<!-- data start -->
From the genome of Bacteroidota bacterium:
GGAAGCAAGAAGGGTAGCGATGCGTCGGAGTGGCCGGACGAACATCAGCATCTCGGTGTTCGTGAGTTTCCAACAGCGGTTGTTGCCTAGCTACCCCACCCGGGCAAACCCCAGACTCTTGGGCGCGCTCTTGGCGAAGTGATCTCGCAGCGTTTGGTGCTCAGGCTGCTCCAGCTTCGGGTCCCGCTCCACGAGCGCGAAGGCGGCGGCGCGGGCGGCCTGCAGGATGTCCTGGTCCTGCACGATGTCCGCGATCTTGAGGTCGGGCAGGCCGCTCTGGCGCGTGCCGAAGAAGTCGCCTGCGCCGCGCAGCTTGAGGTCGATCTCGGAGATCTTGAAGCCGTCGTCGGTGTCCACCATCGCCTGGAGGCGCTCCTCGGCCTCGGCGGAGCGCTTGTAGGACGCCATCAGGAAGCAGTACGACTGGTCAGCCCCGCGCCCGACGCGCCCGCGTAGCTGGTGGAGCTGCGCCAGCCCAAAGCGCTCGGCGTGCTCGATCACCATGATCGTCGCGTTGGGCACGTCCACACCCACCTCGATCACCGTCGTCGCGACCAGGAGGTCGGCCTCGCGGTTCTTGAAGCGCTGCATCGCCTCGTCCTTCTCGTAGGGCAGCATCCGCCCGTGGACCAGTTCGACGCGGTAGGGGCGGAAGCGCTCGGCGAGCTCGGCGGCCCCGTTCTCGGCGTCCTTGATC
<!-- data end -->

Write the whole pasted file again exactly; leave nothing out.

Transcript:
From the genome of Bacteroidota bacterium:
GGAAGCAAGAAGGGTAGCGATGCGTCGGAGTGGCCGGACGAACATCAGCATCTCGGTGTTCGTGAGTTTCCAACAGCGGTTGTTGCCTAGCTACCCCACCCGGGCAAACCCCAGACTCTTGGGCGCGCTCTTGGCGAAGTGATCTCGCAGCGTTTGGTGCTCAGGCTGCTCCAGCTTCGGGTCCCGCTCCACGAGCGCGAAGGCGGCGGCGCGGGCGGCCTGCAGGATGTCCTGGTCCTGCACGATGTCCGCGATCTTGAGGTCGGGCAGGCCGCTCTGGCGCGTGCCGAAGAAGTCGCCTGCGCCGCGCAGCTTGAGGTCGATCTCGGAGATCTTGAAGCCGTCGTCGGTGTCCACCATCGCCTGGAGGCGCTCCTCGGCCTCGGCGGAGCGCTTGTAGGACGCCATCAGGAAGCAGTACGACTGGTCAGCCCCGCGCCCGACGCGCCCGCGTAGCTGGTGGAGCTGCGCCAGCCCAAAGCGCTCGGCGTGCTCGATCACCATGATCGTCGCGTTGGGCACGTCCACACCCACCTCGATCACCGTCGTCGCGACCAGGAGGTCGGCCTCGCGGTTCTTGAAGCGCTGCATCGCCTCGTCCTTCTCGTAGGGCAGCATCCGCCCGTGGACCAGTTCGACGCGGTAGGGGCGGAAGCGCTCGGCGAGCTCGGCGGCCCCGTTCTCGGCGTCCTTGATC